All churches have a business side to their operation. As businesses, churches keep records on a number of subjects. Sometimes churches struggle with what right do its members have to see certain records.

Some church records may be considered too sensitive to release to the public. Such records include employees’ salaries, congregant financial records and sensitive strategic plans. When a church member asks to see church records, a church may have concerns about how to safeguard confidential subject matter. Churches should discuss and develop a policy that addresses ways to prevent public disclosures of private matters.

North Carolina law provides that church records are subject to inspection by its members. This right is not unlimited however. The right to inspection comes with a qualification. The right to inspection must be for a “proper purpose.” Courts have said that idle curiosity is not a proper purpose. Also, some private information may be redacted from members’ view.

There is a public relations issue to consider in all this. Once the public gets hold of the notion that the church is hiding some of its actions, members could become suspicious. If a loud cry comes from members for more disclosure, this could be a publicity problem.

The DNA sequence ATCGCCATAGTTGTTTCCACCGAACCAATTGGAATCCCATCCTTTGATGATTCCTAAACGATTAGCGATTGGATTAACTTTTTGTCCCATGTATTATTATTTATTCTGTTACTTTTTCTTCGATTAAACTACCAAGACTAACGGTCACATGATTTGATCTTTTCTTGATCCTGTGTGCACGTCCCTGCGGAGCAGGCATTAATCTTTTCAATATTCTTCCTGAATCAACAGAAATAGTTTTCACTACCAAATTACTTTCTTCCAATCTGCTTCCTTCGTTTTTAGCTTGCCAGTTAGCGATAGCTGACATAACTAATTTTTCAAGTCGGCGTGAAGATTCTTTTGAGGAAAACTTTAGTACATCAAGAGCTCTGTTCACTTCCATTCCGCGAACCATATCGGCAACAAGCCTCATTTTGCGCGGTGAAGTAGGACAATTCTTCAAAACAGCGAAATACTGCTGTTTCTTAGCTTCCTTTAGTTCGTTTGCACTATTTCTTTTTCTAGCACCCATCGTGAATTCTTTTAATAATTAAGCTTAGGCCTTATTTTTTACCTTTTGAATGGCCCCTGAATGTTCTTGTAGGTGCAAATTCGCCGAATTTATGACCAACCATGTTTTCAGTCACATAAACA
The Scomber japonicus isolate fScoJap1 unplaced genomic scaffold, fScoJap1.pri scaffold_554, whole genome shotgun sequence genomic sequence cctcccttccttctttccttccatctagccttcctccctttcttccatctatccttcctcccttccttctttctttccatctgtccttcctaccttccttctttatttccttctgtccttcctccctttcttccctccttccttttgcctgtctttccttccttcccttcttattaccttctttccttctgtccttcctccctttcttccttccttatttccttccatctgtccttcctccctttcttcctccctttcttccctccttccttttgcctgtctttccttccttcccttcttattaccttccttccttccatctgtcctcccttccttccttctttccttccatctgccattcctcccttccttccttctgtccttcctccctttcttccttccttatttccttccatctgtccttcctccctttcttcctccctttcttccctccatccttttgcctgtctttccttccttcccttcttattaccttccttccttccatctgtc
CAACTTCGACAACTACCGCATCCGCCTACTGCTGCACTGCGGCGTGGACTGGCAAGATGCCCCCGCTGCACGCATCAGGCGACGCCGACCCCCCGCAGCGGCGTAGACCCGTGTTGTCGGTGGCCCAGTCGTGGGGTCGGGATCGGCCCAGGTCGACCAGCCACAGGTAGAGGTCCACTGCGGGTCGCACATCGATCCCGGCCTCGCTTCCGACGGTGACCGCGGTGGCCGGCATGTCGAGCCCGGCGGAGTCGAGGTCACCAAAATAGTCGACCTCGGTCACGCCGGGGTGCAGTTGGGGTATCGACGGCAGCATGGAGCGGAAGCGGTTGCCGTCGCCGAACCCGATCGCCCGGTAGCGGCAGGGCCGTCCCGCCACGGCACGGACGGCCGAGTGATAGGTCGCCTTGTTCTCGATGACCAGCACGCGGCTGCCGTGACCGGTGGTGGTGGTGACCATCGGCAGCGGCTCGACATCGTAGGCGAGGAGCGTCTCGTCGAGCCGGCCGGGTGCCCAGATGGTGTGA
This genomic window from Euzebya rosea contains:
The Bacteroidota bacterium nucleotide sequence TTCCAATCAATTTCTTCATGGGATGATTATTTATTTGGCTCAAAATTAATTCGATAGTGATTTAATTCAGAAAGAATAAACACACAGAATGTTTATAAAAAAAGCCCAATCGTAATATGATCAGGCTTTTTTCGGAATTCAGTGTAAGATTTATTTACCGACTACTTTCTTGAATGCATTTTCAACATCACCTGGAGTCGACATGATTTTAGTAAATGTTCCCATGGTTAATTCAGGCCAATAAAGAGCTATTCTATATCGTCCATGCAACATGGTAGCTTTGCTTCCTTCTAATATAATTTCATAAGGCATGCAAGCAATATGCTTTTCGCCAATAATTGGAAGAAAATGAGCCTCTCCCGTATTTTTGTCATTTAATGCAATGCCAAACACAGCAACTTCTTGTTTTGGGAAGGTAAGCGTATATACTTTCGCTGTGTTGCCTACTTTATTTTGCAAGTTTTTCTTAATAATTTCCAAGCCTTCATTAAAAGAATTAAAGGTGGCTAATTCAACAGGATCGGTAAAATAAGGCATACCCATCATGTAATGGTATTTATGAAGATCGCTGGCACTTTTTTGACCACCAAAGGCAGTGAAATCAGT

If church members insist on seeing records, the church could ask the member to sign a nondisclosure agreement. This is not foolproof however. In an era of WikiLeaks, social media and whistleblowing, you should assume any information disclosed to a member could be widely distributed.

Church leaders should consider if their bylaws and policies address the rights its members have to records. If so, management should follow these guidelines. If the church has no internal guidance on record disclosures, it may be a good idea to develop a policy.

Respecting members’ legal right to the inspection of church records is wise. Having an established procedure for handling requests is prudent.